March 2020 was a wild ride that I personally never want to repeat ever again. Yet, there was a major bright spot back then and it was the release of Animal Crossing: New Horizons for the Nintendo Switch. In the coming weeks (and months), the Animal Crossing series skyrocketed in popularity and fanbase to a level I still can’t believe to this day. Even though it’s 2021 and about a year and a half since New Horizons was released, the production train for merchandise and official products hasn’t slowed down. Manga for Animal Crossing isn’t a new thing either — there’s been a number of manga series that date back to the early 2000s. Usually, these don’t get an official localization release, but thankfully that’s changing now. Viz Media announced earlier this year that they would be localizing Animal Crossing: New Horizons – Deserted Island Diary in English and the first volume is ready for release.
Initially published in CoroCoro Comic in Japan, these deserted island adventures penned by KOKONASU☆RUMBA are comics of the comedic gag variety and aimed at a specific age group: elementary school students. Not knowing that this is the direction the manga goes in may surprise fans — you’re not reading about some random villager’s journey on crafting the perfect island getaway. No, you’re getting four hapless idiots (each with their own quirks) that will be quickly causing chaos for Tom Nook.
Volume 1 consists of five stories detailing the adventures of four villagers that find themselves involved in Nook Inc.’s Desert Island Getaway Package — Coroyuyki, BenBen, HimePoyo, and Guchan. Coroyuki (billed as the protagonist) is obsessed with fishing and consuming fish, BenBen has his nose in a dictionary more often than not, HimePoyo is the bells rich “princess type” that can get Timmy and Tommy (or anyone) to do her bidding, and Guchan would rather be sleeping and communicates in snot bubbles. Thanks to this quartet’s… charms… they bring out the best of Animal Crossing’s NPCs.
This setup allows the NPCs to be comedic foils to the villagers, for the most part. Tom Nook is always trying to play off the zany shenanigans as straight as possible until he loses it via an outburst. Timmy and Tommy tend to go with the flow, helping no matter what’s happening. Blathers, Wisp, and Gulliver appear in specific stories and their mannerisms are on par with their video game New Horizons selves. Deserted Island Diaries just pushes certain characteristics for laughs — like Wisp being scared of other ghost-humans. And it wouldn’t be Animal Crossing without any of the 400+ possible animal neighbor friends! Random neighbors will pop up in each story — Bill, Dom, Raymond, and Lucky — to either inadvertently add to the eccentric free-for-all or to plunge the story into further mayhem (Raymond, just… Raymond).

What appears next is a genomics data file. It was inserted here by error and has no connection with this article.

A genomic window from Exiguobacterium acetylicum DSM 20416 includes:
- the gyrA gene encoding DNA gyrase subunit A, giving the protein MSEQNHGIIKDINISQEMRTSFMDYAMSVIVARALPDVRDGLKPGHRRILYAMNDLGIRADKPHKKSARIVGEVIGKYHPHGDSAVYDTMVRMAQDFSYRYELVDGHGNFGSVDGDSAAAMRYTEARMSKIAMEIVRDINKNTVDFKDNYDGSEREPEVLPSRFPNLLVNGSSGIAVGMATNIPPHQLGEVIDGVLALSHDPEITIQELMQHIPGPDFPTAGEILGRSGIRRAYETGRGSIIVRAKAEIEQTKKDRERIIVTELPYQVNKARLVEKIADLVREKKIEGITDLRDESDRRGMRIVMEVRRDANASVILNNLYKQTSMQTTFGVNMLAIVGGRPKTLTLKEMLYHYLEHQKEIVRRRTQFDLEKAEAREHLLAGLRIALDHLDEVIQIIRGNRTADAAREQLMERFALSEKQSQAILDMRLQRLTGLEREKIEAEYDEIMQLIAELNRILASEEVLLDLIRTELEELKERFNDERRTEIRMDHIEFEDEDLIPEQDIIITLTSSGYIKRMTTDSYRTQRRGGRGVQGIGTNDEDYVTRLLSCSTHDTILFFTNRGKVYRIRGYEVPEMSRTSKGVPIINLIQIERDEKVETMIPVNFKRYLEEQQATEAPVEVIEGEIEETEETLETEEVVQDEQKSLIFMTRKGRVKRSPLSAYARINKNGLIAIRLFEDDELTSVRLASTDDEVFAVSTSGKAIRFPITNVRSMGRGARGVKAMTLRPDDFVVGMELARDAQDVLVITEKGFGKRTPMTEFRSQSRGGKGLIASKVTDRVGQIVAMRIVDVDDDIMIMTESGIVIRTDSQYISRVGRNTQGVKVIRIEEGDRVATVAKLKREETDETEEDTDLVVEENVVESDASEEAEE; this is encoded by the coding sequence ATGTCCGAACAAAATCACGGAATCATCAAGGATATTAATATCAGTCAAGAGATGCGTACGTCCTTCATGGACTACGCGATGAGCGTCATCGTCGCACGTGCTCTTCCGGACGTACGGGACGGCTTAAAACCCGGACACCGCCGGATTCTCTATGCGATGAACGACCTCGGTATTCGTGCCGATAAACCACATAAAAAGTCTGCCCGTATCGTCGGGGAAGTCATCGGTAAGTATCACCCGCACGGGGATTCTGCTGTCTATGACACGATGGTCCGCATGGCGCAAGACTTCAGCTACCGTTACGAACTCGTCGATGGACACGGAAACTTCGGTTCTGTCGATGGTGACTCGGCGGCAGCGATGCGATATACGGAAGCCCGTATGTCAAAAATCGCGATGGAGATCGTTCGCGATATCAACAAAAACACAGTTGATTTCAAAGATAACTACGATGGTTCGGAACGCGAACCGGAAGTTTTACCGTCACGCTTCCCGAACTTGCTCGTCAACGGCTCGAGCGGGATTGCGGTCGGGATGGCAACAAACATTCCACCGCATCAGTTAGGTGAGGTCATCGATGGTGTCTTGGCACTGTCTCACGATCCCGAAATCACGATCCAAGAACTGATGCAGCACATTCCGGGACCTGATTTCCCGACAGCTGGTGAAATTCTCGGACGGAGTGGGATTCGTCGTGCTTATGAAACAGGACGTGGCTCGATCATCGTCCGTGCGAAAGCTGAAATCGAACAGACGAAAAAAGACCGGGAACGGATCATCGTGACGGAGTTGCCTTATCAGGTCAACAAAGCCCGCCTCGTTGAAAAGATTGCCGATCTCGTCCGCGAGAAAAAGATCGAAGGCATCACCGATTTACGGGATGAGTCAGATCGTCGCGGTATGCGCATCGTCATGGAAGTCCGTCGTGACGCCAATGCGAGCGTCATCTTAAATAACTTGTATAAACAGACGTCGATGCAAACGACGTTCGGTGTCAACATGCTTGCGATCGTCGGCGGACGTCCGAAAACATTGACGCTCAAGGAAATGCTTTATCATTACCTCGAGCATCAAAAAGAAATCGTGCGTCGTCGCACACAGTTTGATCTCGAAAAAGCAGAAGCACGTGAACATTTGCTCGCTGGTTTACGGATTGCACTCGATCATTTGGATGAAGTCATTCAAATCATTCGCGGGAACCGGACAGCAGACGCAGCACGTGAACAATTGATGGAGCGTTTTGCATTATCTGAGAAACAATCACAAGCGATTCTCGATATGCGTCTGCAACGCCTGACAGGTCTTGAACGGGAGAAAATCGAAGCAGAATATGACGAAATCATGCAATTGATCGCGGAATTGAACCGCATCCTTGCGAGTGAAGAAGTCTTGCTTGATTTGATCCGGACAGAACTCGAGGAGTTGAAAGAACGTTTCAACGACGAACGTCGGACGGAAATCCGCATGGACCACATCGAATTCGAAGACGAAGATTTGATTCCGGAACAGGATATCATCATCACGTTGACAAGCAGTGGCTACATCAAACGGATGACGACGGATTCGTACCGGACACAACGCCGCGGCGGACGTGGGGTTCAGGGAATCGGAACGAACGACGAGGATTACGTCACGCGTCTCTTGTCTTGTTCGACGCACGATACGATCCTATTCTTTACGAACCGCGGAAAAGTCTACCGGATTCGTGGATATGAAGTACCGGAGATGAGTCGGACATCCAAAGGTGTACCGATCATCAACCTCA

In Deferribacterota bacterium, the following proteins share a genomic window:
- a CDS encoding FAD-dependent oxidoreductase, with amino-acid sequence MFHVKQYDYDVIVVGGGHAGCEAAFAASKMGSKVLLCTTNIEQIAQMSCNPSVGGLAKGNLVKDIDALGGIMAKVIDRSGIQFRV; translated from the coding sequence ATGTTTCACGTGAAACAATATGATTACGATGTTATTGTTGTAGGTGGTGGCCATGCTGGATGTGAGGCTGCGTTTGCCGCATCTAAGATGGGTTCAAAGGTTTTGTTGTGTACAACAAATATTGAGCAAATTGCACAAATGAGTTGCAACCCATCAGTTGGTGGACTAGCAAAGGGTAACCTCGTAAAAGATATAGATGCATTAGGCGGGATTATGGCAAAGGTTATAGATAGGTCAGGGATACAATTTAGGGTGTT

Some fans may find Coroyuki and his friends rather annoying to a dislikable level (I didn’t — they’re hapless idiots who play their roles well), and if so that’s fine. The interactions with canon New Horizons characters will easily counter those feelings. You’ll love Dom, Lucky, Raymond (unless you’re a die-hard Raymond fan), and more thanks to that. They steal the show throughout the 78 pages.
As for the other 50 pages of Volume 1, other than a few advertisements of other Nintendo-themed manga that Viz Media has localized and a page on how to read the manga, there’s a mix of comics and game tips. The sections are divided into Animal Guide, Island Life Guide, Happy Harvesting Life (short comic), and Bonus Diary (sketches and a comic about KOKONASU☆RUMBA’s New Horizon island). It’s a nice mix, especially since the manga is meant for all ages. Major Animal Crossing fans might not need the game tips, but each tip or page about a particular character comes with a four-panel comic. Here, it’s an NPC showcase.
Mabel, Saharah, C.J., Isabelle, Wilbur, Harvey, Knox, Marcel, Ribbot (A+ taste, thank you), Gaston, Limberg, Chester, Al, Joey, Rosie, and more will be found here. Some may show up in a panel or star in the comic, regardless, they’re all funny. Plus, for younger readers unfamiliar with the right to left format, some panels are numbered for the reading order.
On the technical side, I do have to congratulate Viz for not only localizing the title, but the way in which they produced it. The lettering is well done, especially with tackling Guchan who talks in snot bubbles. I was able to compare some pages of the Japanese version to the English version, and the localization team did a great job of keeping that quirk in English. So thank you for taking the time to pick out a bubble-like typeface, outline the type, and then go in and edit it so that the letters connect together — and it appears as a continuous snot bubble. Not only that, it blends in so well! I thought Guchan’s first “Hullo” was how it was presented in the Japanese version and that wasn’t the case. Bravo!
Overall, Animal Crossing: New Horizons – Deserted Island Diary, Volume 1 hits its comedic marks. Meant for all ages, it’s a great (and official) piece of reading material for young Animal Crossing fans. For us diehards who date back to the GameCube version (or to the time where we thought Nintendo would bring it over for the Nintendo 64), it’s enjoyable. In fact, some of the jokes line up with ones we were making when the Animal Crossing: New Horizons first came out. So if you want to see how Gulliver will always be left on read when he sends out his S.O.S. texts messages or Tom Nook’s business persona slip due to Coroyuki and friends, pick up a copy.
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